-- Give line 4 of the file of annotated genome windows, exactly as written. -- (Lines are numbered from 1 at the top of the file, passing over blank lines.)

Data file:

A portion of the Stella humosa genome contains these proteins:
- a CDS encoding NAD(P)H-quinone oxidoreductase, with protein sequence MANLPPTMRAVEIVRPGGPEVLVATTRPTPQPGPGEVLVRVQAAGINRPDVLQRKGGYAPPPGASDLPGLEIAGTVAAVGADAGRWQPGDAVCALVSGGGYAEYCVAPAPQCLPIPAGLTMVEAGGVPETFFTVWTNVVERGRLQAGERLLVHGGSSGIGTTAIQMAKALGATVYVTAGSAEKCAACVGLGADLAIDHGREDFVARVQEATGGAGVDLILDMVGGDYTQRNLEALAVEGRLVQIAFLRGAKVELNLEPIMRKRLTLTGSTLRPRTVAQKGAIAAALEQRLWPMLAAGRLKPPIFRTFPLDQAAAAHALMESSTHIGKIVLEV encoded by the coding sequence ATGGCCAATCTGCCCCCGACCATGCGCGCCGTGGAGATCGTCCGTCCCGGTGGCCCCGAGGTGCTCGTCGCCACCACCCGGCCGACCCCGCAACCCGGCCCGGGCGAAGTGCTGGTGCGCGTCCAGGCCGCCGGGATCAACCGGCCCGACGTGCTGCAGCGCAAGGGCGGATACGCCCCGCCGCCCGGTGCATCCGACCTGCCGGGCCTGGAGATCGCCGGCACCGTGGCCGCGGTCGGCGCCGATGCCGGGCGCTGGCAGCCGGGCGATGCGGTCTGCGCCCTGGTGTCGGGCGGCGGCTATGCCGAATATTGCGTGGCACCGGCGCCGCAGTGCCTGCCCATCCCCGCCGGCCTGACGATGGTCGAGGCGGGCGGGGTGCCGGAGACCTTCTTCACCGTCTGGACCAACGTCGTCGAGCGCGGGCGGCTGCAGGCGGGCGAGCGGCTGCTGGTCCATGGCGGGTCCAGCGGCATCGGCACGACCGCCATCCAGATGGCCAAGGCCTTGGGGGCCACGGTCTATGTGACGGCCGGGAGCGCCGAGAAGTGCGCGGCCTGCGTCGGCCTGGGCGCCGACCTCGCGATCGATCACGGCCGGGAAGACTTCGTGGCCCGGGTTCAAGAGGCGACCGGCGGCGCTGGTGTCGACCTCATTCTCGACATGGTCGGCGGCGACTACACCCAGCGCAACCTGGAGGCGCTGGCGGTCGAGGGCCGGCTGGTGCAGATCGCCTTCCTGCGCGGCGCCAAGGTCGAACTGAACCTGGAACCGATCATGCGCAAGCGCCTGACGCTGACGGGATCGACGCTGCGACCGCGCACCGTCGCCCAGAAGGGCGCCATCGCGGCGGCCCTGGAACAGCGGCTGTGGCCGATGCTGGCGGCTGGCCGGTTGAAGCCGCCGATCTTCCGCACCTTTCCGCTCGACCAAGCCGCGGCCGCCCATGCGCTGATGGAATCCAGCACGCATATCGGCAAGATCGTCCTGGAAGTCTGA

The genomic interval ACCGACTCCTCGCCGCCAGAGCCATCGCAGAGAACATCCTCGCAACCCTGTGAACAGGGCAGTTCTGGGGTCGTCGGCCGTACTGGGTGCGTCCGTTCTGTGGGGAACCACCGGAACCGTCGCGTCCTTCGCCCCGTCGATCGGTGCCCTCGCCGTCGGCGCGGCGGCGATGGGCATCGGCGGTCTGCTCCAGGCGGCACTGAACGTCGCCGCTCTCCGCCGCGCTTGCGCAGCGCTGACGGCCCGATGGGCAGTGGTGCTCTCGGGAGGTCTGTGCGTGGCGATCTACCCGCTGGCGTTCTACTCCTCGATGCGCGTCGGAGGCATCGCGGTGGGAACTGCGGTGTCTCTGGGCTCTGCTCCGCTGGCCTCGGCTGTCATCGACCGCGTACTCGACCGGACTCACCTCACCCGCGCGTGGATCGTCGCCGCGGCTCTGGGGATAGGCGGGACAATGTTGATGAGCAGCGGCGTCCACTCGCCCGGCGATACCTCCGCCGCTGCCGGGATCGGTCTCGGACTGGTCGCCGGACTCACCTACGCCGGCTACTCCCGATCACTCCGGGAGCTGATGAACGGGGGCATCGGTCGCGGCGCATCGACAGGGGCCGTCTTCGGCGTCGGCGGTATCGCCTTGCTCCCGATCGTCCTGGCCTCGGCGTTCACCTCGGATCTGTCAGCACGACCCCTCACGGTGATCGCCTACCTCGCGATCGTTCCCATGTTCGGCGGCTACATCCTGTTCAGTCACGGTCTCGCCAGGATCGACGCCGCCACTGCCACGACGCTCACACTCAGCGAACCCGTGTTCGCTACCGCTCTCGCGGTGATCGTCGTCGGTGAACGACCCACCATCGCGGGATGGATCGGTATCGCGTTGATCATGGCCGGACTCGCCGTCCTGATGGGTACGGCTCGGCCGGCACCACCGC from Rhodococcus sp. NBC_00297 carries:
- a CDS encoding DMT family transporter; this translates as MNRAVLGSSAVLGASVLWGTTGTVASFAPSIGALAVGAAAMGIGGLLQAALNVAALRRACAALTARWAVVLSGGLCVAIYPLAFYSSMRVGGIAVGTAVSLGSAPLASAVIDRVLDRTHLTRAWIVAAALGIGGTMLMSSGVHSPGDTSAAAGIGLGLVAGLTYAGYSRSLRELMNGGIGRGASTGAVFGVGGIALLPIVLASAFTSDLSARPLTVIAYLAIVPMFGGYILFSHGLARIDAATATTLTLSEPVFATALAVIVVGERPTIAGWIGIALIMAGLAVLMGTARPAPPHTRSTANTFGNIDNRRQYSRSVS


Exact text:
- a CDS encoding DMT family transporter; this translates as MNRAVLGSSAVLGASVLWGTTGTVASFAPSIGALAVGAAAMGIGGLLQAALNVAALRRACAALTARWAVVLSGGLCVAIYPLAFYSSMRVGGIAVGTAVSLGSAPLASAVIDRVLDRTHLTRAWIVAAALGIGGTMLMSSGVHSPGDTSAAAGIGLGLVAGLTYAGYSRSLRELMNGGIGRGASTGAVFGVGGIALLPIVLASAFTSDLSARPLTVIAYLAIVPMFGGYILFSHGLARIDAATATTLTLSEPVFATALAVIVVGERPTIAGWIGIALIMAGLAVLMGTARPAPPHTRSTANTFGNIDNRRQYSRSVS